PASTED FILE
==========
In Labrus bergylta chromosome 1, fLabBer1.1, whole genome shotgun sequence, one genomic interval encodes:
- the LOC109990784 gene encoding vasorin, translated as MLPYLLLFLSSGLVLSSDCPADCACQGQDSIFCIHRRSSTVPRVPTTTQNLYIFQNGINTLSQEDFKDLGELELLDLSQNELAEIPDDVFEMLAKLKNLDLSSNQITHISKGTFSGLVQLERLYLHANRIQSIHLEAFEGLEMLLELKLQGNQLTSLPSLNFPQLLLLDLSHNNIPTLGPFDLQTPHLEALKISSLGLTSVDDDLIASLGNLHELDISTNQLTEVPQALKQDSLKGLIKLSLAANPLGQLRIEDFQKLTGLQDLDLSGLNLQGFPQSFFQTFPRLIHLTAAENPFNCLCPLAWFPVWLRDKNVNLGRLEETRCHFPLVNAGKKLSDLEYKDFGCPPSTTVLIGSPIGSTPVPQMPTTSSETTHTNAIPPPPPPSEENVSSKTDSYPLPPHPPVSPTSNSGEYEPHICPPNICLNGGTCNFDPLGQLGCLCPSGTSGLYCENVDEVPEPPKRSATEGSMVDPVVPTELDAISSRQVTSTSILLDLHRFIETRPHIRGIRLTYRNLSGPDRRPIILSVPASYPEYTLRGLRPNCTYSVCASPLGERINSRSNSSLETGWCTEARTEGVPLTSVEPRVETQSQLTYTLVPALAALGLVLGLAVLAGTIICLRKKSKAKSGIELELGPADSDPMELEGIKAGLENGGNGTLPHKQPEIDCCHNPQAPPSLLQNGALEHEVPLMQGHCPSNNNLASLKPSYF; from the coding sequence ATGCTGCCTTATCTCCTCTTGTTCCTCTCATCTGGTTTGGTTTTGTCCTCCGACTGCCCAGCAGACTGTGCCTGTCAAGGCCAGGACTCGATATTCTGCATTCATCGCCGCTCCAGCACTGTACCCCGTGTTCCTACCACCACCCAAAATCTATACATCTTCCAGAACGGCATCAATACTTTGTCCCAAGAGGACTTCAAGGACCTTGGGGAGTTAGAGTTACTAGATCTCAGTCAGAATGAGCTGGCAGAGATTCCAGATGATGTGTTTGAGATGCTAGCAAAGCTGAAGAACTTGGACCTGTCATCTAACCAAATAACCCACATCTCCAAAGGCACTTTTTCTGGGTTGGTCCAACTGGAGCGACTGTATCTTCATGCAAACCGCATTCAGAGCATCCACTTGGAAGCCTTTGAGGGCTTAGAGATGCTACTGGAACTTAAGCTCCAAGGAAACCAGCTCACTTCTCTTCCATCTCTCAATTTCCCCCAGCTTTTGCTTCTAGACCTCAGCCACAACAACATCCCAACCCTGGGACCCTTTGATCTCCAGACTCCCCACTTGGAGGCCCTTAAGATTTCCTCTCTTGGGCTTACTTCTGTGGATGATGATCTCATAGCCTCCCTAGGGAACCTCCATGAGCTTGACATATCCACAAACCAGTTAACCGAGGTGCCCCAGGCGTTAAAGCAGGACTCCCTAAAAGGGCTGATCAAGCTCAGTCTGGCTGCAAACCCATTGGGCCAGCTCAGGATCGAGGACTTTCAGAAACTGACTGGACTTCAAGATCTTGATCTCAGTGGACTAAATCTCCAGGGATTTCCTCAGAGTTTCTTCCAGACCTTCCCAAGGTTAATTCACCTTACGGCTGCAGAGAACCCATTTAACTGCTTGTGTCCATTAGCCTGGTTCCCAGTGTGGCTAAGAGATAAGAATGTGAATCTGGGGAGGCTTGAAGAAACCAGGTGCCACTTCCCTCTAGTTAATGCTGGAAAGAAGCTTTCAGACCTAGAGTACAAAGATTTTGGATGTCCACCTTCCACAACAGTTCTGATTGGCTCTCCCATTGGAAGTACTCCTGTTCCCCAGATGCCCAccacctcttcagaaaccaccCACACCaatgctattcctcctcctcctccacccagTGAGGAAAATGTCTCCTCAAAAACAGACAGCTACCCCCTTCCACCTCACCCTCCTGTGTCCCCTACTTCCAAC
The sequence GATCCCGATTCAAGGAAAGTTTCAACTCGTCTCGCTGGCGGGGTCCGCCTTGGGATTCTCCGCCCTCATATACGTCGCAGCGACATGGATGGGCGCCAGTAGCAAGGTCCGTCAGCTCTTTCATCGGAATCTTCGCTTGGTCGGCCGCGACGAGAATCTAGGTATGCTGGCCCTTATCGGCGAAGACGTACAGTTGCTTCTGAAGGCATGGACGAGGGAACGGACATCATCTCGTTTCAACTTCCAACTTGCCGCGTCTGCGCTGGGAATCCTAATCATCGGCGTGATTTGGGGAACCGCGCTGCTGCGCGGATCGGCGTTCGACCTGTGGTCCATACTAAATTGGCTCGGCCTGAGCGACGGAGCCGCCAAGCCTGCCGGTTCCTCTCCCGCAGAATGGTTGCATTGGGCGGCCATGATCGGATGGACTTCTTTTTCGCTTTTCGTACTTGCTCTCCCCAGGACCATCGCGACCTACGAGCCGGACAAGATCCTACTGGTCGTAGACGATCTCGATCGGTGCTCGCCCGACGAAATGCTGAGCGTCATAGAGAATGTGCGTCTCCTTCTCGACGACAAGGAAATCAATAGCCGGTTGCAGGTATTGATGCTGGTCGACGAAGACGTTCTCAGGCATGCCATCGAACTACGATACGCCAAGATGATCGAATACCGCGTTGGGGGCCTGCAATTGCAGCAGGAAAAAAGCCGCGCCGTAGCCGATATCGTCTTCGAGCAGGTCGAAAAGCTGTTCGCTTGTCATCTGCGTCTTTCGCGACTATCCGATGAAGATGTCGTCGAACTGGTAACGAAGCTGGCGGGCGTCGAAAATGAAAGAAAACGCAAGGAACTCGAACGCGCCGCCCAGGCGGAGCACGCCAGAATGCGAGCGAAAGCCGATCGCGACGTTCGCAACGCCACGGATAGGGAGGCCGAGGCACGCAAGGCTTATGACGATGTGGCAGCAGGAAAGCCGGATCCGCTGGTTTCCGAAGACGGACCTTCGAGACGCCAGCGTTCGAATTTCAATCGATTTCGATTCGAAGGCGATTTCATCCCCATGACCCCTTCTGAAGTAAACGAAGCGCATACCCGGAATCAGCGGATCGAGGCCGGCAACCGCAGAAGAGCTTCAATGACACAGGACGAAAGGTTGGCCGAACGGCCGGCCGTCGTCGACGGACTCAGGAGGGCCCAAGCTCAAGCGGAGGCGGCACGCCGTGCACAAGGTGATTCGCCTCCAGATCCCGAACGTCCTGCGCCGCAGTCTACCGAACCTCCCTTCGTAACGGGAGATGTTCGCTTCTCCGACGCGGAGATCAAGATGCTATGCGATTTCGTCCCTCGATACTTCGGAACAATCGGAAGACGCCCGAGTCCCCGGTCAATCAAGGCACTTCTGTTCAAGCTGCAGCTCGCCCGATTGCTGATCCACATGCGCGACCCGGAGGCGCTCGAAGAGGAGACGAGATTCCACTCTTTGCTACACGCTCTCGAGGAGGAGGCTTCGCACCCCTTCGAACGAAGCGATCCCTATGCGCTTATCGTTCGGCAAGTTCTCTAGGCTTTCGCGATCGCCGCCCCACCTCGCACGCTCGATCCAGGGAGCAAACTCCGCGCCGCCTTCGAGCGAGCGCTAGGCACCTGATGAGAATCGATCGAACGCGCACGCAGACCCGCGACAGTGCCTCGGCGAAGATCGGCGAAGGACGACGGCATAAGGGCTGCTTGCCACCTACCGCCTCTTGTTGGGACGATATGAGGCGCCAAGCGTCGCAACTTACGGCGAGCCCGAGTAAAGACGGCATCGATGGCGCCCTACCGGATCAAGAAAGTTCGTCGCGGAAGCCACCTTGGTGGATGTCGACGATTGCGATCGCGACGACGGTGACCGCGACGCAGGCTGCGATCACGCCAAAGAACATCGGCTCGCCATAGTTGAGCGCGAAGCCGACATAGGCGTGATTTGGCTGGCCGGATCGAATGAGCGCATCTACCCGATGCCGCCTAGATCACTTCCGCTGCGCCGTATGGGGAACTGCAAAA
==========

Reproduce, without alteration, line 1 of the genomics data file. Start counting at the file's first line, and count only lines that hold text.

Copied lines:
In Labrus bergylta chromosome 1, fLabBer1.1, whole genome shotgun sequence, one genomic interval encodes: